D-Day veteran Harry Billinge has died aged 96 after a short illness, his family has said.
The former Royal Engineer, who lived in St Austell in Cornwall, was just 18 when he was one of the first British soldiers to land on Gold Beach in 1944.
He was attached to the 44 Royal Engineer Commandos and was one of only four survivors from his unit.
Mr Billinge later fought in Caen and the Falaise pocket in Normandy.
His daughter Sally Billinge-Shandley told the PA news agency: "He was a man that always gave his word, his word was solid. He always fought for what he believed in.
"The passion he had for all the veterans that lost their lives was unwavering.
"How he dedicated his life to making sure that was never forgotten, that's how he'll be remembered.
"The memorial for the Normandy veterans just became part of him; it was just a huge part of his life.
"Some of his last words were, 'Love one another'."
Watch: Harry Billinge was among those honoured by the Queen two years ago.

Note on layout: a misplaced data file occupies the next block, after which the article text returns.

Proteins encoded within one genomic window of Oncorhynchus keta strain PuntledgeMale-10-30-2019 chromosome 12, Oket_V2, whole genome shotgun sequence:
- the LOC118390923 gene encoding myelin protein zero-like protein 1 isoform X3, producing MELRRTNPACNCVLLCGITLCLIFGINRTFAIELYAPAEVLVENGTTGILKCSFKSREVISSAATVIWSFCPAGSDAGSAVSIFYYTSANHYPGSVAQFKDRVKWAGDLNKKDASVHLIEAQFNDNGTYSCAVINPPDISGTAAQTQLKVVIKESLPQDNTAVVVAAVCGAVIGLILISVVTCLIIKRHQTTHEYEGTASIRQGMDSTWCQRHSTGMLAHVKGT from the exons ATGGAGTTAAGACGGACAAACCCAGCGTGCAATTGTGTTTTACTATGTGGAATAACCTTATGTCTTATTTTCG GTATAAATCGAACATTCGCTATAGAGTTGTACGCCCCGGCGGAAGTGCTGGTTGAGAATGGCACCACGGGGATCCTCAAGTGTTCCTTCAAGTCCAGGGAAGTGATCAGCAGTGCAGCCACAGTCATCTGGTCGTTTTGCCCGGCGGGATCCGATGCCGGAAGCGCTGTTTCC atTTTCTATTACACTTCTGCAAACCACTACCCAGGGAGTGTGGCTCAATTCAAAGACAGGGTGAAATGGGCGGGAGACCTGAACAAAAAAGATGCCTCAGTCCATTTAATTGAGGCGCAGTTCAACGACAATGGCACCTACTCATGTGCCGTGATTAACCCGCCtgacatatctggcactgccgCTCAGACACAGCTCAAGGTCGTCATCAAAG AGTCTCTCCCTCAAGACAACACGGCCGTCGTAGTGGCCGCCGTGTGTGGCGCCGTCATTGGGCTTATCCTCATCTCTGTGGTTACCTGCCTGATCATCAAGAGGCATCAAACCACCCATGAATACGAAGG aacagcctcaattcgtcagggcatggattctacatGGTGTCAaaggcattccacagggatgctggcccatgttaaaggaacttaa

Mr Billinge received an MBE at Buckingham Palace in 2020 for charitable fundraising after collecting more than £50,000 for veterans, and dedicated his award to the fallen comrades who had inspired him.
A year later, he said he was "deeply moved" after a Great Western Railway (GWR) Intercity Express train was named after him to mark 75 years since the end of the Second World War.
GWR managing director Mark Hopwood said: "We're so sad to hear about the passing of our dear friend, Harry Billinge MBE.
"It was our absolute honour to name one of our trains after him in October 2020 and we will never forget the impact he had on so many.
"Intercity Express Train 802006 provides a lasting tribute to Harry and those thousands of lives lost during the Normandy landings in 1944."
Mr Billinge is survived by his wife Shelia, daughters Sally and Margot, his son Christopher and granddaughters Amy and Claire.
Mr and Mrs Billinge were married for 67 years and were due to celebrate their 68th wedding anniversary in August.